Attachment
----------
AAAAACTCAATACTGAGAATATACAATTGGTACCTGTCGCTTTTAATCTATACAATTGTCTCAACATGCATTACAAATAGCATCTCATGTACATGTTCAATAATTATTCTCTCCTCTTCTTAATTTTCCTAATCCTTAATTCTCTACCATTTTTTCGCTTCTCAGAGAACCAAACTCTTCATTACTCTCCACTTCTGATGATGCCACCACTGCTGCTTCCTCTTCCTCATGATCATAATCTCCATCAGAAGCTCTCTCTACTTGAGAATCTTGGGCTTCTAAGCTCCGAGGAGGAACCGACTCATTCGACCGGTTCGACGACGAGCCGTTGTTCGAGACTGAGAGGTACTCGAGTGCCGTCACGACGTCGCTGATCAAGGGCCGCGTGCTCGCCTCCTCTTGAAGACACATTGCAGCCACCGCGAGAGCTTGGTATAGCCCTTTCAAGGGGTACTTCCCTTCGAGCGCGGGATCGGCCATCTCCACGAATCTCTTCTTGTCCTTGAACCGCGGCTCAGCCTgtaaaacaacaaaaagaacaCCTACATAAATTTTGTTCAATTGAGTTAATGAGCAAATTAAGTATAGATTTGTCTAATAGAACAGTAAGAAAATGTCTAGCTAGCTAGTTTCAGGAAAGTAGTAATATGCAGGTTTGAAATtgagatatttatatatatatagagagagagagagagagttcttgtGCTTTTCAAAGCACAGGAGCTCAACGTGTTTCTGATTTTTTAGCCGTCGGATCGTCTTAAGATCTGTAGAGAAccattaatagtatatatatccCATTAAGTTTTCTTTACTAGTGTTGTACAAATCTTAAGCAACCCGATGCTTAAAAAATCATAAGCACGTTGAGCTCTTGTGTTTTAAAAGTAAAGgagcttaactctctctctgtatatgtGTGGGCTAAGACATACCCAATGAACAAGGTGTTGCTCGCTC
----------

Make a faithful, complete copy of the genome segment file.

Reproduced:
AAAAACTCAATACTGAGAATATACAATTGGTACCTGTCGCTTTTAATCTATACAATTGTCTCAACATGCATTACAAATAGCATCTCATGTACATGTTCAATAATTATTCTCTCCTCTTCTTAATTTTCCTAATCCTTAATTCTCTACCATTTTTTCGCTTCTCAGAGAACCAAACTCTTCATTACTCTCCACTTCTGATGATGCCACCACTGCTGCTTCCTCTTCCTCATGATCATAATCTCCATCAGAAGCTCTCTCTACTTGAGAATCTTGGGCTTCTAAGCTCCGAGGAGGAACCGACTCATTCGACCGGTTCGACGACGAGCCGTTGTTCGAGACTGAGAGGTACTCGAGTGCCGTCACGACGTCGCTGATCAAGGGCCGCGTGCTCGCCTCCTCTTGAAGACACATTGCAGCCACCGCGAGAGCTTGGTATAGCCCTTTCAAGGGGTACTTCCCTTCGAGCGCGGGATCGGCCATCTCCACGAATCTCTTCTTGTCCTTGAACCGCGGCTCAGCCTgtaaaacaacaaaaagaacaCCTACATAAATTTTGTTCAATTGAGTTAATGAGCAAATTAAGTATAGATTTGTCTAATAGAACAGTAAGAAAATGTCTAGCTAGCTAGTTTCAGGAAAGTAGTAATATGCAGGTTTGAAATtgagatatttatatatatatagagagagagagagagagttcttgtGCTTTTCAAAGCACAGGAGCTCAACGTGTTTCTGATTTTTTAGCCGTCGGATCGTCTTAAGATCTGTAGAGAAccattaatagtatatatatccCATTAAGTTTTCTTTACTAGTGTTGTACAAATCTTAAGCAACCCGATGCTTAAAAAATCATAAGCACGTTGAGCTCTTGTGTTTTAAAAGTAAAGgagcttaactctctctctgtatatgtGTGGGCTAAGACATACCCAATGAACAAGGTGTTGCTCGCTC